Dr. Roger Hoopingarner, professor emeritus, Michigan State University

The ABF Education Committee has been hard at work developing new ways to keep its members engaged and informed in between ABF annual conferences each year. To this end, the ABF is pleased to announce a special nine-part series within the "Conversation with a Beekeeper" Webinar series. This series will be titled "Beekeeping 101" and will feature Dr. Roger Hoopingarner, professor emeritus at Michigan State University. Whether you are brand new to the world of beekeeping or you just need to have a refresher course, this "Beekeeping 101" series will be a great educational experience with many topics focused on the biology and management of honey bees.

The next session within this series is titled "Winter Biology of the Honey Bee" and it will be held on Tuesday, November 13, 2012, at 8:00 p.m. ET. More details on Dr. Hoopingarner's presentation can be found below.

There will be nine sessions within the "Beekeeping 101" series. Other topics will include: flight dynamics, population growth and pollination. Most sessions will take place on the second Tuesday of each month at 8:00 p.m. ET. Be sure to keep an eye on future issues of ABF E-Buzz, as well as the ABF website at www.abfnet.org, for more information and registration details for each session.


Dr. Roger Hoopingarner

Join us as we learn how honey bees have adapted to living in the temperate north, how they can survive the cold and still raise young bees for the upcoming season.

Dr. Roger Hoopingarner got his start in beekeeping as a boy scout 65 years ago. With that interest he went on to receive his B.S. degree from Michigan State University in Entomology and his M.S. and Ph.D. degrees from the University of Wisconsin, Madison. His doctoral research was on the genetics and environmental factors in queen rearing.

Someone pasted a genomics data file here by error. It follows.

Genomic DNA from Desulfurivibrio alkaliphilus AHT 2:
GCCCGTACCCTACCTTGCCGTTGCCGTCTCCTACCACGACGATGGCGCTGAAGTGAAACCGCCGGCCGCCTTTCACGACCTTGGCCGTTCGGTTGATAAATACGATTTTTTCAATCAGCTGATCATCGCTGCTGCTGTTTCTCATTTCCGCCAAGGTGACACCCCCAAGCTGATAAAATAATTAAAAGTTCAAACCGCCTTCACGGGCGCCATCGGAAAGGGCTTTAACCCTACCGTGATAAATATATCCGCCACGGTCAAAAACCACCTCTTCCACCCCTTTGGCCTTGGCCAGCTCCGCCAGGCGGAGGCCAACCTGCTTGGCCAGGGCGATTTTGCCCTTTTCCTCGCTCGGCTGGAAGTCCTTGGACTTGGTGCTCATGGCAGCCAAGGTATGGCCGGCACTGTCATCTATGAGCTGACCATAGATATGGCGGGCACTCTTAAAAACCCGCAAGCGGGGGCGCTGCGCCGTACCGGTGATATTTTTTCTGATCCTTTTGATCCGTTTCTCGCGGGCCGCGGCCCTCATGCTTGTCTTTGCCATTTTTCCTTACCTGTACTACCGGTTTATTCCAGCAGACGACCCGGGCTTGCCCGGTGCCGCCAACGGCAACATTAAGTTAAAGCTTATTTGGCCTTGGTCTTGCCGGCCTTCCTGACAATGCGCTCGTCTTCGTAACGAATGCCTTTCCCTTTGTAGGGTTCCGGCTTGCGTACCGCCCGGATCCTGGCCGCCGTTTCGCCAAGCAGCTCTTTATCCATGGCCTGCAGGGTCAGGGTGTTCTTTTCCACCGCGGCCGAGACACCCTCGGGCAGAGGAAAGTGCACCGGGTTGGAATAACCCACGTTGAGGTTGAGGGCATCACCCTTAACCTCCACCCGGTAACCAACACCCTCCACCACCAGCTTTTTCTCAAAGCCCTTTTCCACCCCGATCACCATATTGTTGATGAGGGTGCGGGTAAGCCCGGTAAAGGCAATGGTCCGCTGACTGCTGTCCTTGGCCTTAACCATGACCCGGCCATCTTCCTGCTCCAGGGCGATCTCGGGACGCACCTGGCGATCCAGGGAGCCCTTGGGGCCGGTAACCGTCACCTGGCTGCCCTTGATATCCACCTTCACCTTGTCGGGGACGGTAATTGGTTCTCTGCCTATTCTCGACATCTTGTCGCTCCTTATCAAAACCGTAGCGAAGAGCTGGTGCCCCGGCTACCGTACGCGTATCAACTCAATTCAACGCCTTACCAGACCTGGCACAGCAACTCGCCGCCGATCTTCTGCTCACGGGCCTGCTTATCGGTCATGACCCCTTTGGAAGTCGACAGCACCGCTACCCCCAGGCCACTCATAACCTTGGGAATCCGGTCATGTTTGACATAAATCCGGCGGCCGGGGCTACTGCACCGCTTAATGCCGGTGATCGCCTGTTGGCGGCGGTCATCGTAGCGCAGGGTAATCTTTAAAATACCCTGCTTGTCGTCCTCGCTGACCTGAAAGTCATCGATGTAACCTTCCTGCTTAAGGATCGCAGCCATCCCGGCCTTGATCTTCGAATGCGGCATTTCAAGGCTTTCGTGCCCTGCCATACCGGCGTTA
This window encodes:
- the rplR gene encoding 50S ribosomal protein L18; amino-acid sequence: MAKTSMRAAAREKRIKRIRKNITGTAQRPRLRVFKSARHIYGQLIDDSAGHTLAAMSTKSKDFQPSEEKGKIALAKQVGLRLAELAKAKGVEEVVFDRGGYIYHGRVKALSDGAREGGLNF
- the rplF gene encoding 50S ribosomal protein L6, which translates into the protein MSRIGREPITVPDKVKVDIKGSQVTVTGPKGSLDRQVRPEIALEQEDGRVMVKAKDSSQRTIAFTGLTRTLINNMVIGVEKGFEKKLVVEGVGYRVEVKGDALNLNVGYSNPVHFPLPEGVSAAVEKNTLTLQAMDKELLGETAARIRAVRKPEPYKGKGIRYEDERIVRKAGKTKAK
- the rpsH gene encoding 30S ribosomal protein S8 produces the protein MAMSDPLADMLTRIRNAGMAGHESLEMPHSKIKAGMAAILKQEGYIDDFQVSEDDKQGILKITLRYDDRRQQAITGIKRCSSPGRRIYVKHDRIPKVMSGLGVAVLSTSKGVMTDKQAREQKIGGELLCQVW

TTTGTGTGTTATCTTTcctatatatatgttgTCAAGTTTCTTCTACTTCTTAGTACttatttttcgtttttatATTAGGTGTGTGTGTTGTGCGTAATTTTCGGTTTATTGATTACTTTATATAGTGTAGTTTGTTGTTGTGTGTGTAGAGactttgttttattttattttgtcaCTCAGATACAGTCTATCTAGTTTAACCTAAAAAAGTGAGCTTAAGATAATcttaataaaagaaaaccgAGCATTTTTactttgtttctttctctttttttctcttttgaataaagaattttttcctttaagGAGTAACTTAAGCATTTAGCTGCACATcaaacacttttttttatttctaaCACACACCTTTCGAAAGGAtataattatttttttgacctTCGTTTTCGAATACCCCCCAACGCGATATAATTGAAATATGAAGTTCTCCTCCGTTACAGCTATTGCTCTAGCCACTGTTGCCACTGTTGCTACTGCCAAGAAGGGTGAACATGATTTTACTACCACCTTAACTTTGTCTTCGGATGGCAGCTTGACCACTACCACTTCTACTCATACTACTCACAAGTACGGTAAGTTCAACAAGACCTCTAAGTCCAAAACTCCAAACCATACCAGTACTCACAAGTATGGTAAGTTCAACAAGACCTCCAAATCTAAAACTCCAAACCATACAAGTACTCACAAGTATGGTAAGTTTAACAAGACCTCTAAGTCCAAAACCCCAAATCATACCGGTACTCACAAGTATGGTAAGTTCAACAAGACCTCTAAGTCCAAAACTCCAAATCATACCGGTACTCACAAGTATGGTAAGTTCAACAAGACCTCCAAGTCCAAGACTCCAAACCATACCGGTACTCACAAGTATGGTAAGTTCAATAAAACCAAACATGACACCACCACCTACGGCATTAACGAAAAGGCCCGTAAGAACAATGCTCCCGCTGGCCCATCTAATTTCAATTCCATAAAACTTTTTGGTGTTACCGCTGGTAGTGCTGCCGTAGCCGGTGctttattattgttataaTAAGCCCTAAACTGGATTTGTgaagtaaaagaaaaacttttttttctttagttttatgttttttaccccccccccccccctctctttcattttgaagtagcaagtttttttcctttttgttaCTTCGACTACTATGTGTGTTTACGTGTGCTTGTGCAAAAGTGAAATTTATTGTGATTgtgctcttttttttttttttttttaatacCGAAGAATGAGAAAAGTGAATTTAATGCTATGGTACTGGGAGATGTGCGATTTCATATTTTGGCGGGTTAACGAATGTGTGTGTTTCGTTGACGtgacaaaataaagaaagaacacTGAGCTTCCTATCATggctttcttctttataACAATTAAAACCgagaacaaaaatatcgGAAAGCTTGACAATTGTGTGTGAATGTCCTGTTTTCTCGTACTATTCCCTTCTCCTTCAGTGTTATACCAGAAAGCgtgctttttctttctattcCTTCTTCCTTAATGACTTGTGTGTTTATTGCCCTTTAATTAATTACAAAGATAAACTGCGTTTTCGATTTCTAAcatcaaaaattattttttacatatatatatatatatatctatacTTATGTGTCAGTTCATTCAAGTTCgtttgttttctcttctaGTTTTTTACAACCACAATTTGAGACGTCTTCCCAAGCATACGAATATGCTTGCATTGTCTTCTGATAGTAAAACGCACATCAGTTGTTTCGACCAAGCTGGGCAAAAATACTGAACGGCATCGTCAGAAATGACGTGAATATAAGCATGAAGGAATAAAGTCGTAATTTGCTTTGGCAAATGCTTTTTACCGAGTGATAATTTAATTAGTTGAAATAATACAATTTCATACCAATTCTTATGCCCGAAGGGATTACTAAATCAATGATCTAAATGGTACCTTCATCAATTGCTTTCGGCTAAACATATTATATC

After a post-doctoral fellowship at the University of Wisconsin, he joined the faculty at Michigan State University's Entomology Department where he remained doing research, teaching and extension in insect physiology and apiculture for 38 years.  His research interests involved fruit pollination, disease transmission, population dynamics and insecticide interactions with insects and animals.


The sessions will be conducted via the GoToWebinar online meetings platform, which means the presenter will have a visual presentation, as well as an audio presentation. Upon entering the session online, you may choose whether to listen to the presentation through your computer's speakers or through your phone.

Reserve your spot today by e-mailing Grayson Daniels, ABF membership coordinator, at graysondaniels@abfnet.org or by calling the ABF offices at 404.760.2875. Registration will close 48 business hours before the scheduled session. Twenty-four hours before the session the registered participant will receive an e-mail confirming participation, along with the necessary information to join the session. If an e-mail address is not provided, the ABF will call the participant with the information. Questions for the speaker must be submitted 48 business hours in advance to Grayson Daniels.

If you are unable to make the session, don't fear! Each session will be recorded and available on the ABF Web site for member-only access.

THE "BEEKEEPING 101" SERIES IS SPONSORED BY: Nozevit A Member of the CompleteBee.com Family